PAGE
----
cases Chinese and other Asian ideas as well.

"Karate" gets similar treatment in some movies,
incorporating any martial the script writer has
ever seen, even if it's from India or Brazil, plus
whatever the choreographers think would look
cool in a fight scene, even if it's entirely made
up out of whole cloth and violates several major
laws of physics into the bargain.
Jorgen Grahn
2012-11-03 08:10:11 UTC
Permalink
On Sat, 2012-11-03, Jonadab the Unsightly One wrote:
...
Post by Jonadab the Unsightly One
"Karate" gets similar treatment in some movies,
incorporating any martial the script writer has
ever seen, even if it's from India or Brazil, plus
whatever the choreographers think would look
cool in a fight scene
I think that /was/ true, up until the 1980s (the "Karate Kid" movies).
Then they realized it would be even /cooler/ if the fighting style
wasn't something you've heard of before, but the teachings of some
obscure monk in the mountains of Laos, or something ...

(Nethack does the right thing here and never claims the Monk is doing
karate or anything else likely to go out of fashion.)

/Jorgen
--
// Jorgen Grahn <grahn@ Oo o. . .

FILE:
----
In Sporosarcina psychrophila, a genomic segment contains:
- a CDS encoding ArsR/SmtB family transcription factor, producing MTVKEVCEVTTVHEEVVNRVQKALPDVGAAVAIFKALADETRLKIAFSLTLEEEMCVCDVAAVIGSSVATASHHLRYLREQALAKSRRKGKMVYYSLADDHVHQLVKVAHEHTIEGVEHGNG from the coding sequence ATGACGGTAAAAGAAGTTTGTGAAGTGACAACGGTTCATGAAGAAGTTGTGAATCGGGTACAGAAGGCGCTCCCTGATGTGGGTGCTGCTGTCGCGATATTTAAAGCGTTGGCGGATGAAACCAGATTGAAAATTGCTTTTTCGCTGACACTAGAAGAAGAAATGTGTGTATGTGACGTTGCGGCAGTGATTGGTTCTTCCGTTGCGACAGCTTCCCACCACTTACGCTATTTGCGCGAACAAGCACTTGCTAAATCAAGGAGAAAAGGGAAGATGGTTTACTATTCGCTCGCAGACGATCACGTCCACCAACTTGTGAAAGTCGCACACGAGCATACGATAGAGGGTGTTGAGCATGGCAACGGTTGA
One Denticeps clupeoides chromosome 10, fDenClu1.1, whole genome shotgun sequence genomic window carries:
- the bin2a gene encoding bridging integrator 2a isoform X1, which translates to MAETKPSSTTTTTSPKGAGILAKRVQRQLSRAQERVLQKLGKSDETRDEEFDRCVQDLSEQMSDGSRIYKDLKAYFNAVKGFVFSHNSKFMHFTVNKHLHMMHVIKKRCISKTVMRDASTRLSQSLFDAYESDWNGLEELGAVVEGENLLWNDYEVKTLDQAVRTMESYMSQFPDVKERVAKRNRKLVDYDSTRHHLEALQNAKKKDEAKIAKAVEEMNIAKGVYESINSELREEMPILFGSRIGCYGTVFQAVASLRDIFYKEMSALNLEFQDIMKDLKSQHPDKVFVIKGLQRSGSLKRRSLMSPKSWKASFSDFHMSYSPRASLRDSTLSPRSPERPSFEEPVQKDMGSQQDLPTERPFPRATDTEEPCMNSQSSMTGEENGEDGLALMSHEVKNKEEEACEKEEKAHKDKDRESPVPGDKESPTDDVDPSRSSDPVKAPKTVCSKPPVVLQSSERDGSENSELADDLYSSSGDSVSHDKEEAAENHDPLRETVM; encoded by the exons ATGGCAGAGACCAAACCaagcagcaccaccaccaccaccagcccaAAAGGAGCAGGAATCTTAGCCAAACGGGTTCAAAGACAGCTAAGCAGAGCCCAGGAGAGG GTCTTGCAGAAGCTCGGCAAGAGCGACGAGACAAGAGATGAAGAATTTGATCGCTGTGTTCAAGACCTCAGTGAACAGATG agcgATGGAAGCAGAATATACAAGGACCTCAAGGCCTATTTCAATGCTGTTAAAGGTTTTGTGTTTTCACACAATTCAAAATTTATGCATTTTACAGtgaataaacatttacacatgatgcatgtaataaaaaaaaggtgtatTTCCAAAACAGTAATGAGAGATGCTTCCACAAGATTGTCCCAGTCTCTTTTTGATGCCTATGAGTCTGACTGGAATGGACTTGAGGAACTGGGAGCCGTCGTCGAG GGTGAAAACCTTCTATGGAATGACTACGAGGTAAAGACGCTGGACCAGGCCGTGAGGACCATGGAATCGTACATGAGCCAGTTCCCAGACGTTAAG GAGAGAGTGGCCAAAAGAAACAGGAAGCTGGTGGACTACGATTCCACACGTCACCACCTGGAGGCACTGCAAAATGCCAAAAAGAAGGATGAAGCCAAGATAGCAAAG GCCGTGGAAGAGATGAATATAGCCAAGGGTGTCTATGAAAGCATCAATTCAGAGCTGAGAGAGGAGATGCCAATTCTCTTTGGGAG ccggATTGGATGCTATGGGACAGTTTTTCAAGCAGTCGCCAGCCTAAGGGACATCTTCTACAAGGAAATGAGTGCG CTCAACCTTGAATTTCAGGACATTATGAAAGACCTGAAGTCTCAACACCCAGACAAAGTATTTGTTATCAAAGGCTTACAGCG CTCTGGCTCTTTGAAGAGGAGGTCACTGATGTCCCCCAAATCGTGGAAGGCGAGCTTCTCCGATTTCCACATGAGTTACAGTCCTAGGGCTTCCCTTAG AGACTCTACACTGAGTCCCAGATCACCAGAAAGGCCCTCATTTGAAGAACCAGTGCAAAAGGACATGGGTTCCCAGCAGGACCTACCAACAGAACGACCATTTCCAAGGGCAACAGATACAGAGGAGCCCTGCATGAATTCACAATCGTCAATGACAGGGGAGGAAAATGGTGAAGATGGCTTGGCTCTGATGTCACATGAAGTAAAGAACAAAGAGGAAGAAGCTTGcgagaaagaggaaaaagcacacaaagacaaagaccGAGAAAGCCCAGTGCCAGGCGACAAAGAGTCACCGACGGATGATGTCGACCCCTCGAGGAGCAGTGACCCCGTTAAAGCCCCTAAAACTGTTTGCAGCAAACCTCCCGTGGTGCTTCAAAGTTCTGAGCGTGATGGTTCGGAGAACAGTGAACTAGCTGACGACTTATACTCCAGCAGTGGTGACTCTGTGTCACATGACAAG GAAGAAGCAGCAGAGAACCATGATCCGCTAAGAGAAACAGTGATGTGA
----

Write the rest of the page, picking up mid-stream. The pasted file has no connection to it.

\X/ snipabacken.se> O o .
Sean McAfee
2012-11-03 22:53:38 UTC
Permalink
Post by y***@cds.ne.jp
As other people suggested, no Japanese NetHack players can figure out
what "gunyoki" is.
My wife made gnocchi for dinner a few nights ago, and it made me recall
this thread. Maybe Nethack samurai are Italian somehow, or at least
their rations are.
y***@cds.ne.jp
2012-11-05 02:30:43 UTC
Permalink
Post by Sean McAfee
My wife made gnocchi for dinner a few nights ago, and it made me recall
this thread. Maybe Nethack samurai are Italian somehow, or at least
their rations are.
Ah, I totally agree. What I can imagine from the word 'gunyoki' as
food is gnocci. :)
Rast
2012-11-17 15:54:48 UTC
Permalink
Post by y***@cds.ne.jp
As other people suggested, no Japanese NetHack players can figure out
what "gunyoki" is.
"Osaku" would be "saku ?", a ninja tool for lockpicking.
"Tanko ??" is literally "short-armor".
"Shito" is also an unknown word for Japanese,
So, uh, is anyone going to forward this thread to the dev team? They
won't fix anything, but they might add it to the bugs list.
--
There walked into the lethal quicksands a very old man in tattered
purple, crowned with withered vine-leaves and gazing ahead as if upon the
golden domes of a fair city where dreams are understood. That night